AsucaHayashi posted...


compare this to the alternative on consoles with the least amount of piracy where being "nice" compared to the competition bodes down to if you can still lend games to your friends or not which is just sad.


Console piracy is rampant too and always was (PS1-3, Xbox1-360, PSP, NDS, GC, DC, Wii etc). Just not on Gamefaqs....Lets not talk about arcade bootlegs....
Search further. they just have stronger backings.

there is also competition from the retail sector, second hand copies included.
this is why digital versions of console games cant get cheaper prices like Steam, because they'll weaken the retail sector.

PC had a rich retail sector too up to the late-90s. The weakening of that retail sector, especially after the launch of the original Xbox, lead also to the weakening of computer games. Digital distribution, while popular, does not guarantee the mass profits and appeal of the retail sector and the greater prestige among users/publishers/retailers.

The irony is that PC games originally were developed during the 80s, exactly because the consumers who would spend 5000 $ on hardware, would also have the money for video games. As opposed to the gamers that had a cheap Commodore 64 or Nintendo console. A reason why those games were more sophisticated back then.

taken from here:
http://www.retrodrome.net/index.php/articles/80-interviews/100-an-interview-with-legendary-game-designer-al-lowe
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#85VoxwikPosted 8/19/2014 1:01:45 PM
$200-$300 is only "cheap" in bizarro world, especially back in the 1980s.
#86ThePCElitistPosted 8/19/2014 1:21:28 PM(edited)
Gojak_v3 posted...
matu90rk posted...
And on the piracy thing, it has been shown over and over that the revenue from PC releases greatly surpass whatever "loss" piracy ensures.


This means nothing. It's still potential lost revenue. It also doesn't mean they wouldn't make more if those people bought instead of pirating.


A pirated copy of a game isn't a lost sale either. If someone goes out of their way to pirate then chances are they had no interest in ever buying the product they stole to begin with. Thus, they were never a potential source of revenue to start. It's only now that some Developers are starting to realize this.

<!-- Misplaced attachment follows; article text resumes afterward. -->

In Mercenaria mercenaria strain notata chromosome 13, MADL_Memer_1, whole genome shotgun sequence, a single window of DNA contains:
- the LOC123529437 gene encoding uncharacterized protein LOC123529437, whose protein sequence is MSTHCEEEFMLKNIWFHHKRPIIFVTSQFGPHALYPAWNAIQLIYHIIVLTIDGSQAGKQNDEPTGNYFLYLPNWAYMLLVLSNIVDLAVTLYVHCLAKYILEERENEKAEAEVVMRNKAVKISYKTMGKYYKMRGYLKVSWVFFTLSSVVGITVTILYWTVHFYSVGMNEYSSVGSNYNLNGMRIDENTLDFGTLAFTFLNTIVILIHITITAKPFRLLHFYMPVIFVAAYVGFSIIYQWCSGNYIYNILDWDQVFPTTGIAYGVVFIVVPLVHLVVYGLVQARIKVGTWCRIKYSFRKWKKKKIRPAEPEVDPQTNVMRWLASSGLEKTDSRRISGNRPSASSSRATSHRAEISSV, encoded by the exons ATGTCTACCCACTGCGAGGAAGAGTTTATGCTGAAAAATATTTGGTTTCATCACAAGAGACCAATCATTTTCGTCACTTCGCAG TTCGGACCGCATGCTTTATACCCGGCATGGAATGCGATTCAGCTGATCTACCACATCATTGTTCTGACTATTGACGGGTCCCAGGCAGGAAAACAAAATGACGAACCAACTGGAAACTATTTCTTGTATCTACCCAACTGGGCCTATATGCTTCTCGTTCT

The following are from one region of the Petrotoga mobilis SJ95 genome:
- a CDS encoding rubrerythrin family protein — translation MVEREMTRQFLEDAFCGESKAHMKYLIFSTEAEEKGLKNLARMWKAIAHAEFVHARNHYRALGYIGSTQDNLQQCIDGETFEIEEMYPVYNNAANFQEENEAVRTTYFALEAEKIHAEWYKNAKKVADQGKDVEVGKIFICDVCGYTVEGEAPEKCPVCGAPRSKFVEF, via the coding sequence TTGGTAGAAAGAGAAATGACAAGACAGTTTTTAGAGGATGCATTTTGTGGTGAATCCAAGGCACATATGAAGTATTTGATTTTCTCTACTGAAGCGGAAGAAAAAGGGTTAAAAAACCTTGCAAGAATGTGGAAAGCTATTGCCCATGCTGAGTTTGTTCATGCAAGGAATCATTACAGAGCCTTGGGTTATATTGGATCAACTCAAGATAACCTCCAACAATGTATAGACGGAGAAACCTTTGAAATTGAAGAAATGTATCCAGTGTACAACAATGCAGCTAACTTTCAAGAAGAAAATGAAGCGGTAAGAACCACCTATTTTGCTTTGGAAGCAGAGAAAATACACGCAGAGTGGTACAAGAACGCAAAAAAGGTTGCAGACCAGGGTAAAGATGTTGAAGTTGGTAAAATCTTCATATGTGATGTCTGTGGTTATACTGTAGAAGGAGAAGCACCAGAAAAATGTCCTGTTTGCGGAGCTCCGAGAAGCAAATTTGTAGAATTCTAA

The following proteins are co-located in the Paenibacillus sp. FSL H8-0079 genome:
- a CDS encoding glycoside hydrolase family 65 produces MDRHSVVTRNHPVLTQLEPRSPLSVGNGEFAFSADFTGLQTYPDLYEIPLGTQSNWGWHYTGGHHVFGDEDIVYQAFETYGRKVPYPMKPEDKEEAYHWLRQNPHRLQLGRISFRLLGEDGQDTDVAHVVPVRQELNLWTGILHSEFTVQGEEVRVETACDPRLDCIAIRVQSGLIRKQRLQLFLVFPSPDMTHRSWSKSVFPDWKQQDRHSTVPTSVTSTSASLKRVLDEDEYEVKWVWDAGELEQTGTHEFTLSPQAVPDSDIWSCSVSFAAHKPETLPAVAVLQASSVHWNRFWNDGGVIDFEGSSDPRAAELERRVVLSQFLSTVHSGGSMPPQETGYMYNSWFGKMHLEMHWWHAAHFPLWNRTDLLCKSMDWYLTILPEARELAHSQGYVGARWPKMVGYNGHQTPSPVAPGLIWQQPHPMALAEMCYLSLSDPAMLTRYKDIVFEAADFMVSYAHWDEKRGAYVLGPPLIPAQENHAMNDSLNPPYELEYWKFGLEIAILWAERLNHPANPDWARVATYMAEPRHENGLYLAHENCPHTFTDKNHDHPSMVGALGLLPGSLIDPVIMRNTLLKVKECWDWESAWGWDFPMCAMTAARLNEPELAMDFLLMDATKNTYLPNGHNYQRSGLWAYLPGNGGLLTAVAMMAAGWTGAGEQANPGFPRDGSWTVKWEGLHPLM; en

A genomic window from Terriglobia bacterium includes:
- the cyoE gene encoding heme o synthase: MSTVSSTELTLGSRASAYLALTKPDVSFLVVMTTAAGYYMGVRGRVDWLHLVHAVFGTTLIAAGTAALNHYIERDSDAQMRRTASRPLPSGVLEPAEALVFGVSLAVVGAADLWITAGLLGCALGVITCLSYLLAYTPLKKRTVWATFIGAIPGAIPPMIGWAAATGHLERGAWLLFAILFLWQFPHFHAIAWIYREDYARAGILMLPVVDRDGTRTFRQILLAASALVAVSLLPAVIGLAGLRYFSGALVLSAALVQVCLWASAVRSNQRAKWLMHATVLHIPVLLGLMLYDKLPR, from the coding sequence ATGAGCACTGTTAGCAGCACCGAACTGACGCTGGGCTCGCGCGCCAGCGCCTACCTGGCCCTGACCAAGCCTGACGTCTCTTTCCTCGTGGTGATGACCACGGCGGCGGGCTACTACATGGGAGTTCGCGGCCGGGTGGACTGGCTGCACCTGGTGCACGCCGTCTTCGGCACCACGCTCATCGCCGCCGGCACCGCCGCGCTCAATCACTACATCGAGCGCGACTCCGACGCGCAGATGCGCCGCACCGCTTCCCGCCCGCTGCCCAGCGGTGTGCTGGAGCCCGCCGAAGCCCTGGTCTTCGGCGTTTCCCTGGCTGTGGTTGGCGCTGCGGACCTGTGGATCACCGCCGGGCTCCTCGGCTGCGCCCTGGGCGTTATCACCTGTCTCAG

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#87The cranky hermitPosted 8/19/2014 9:42:07 PM
Console piracy is rampant too

Not even close to being as rampant.
https://torrentfreak.com/top-10-most-pirated-games-of-2011-111230/

A pirated copy of a game isn't a lost sale either. If someone goes out of their way to pirate then chances are they had no interest in ever buying the product they stole to begin with

Again,
this absurd, oft-repeated claim is equivalent to saying that of all the people who WOULD buy the game, "very few" would choose to get it for free instead if given the opportunity. Which completely defies logic, intuition, and basic understanding of human nature.
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Year-by-year analysis of the finest gaming has to offer, and (eventually) more!
#88MewonePosted 8/20/2014 10:43:52 AM
The cranky hermit posted...

Again,
this absurd, oft-repeated claim is equivalent to saying that of all the people who WOULD buy the game, "very few" would choose to get it for free instead if given the opportunity. Which completely defies logic, intuition, and basic understanding of human nature.

And yet, in spite of your armchair philosophizing on "human nature", he or she is right - many of the people who pirate games would never have bought those titles in the first place. The assumption that all of those people would, without a doubt, have purchased a copy of the game - had they not pirated it - is a fallacy all on its own. Not to mention an incredibly presumptuous notion on behalf of the companies selling them.
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#89YogaPantsLoverPosted 8/20/2014 11:14:26 AM
Why are PC gamers so defensive about piracy?

It really seems to touch a soft spot with them.
#90Worknofun370Posted 8/20/2014 11:35:02 AM
Mewone posted...
The assumption that all of those people would, without a doubt, have purchased a copy of the game - had they not pirated it - is a fallacy all on its own. Not to mention an incredibly presumptuous notion on behalf of the companies selling them.


Nobody, and I mean absolutely nobody, thinks that every single person who pirates a game would purchase the game if piracy didn't exist. Nobody in this topic thinks that, and nobody at any game company thinks that either.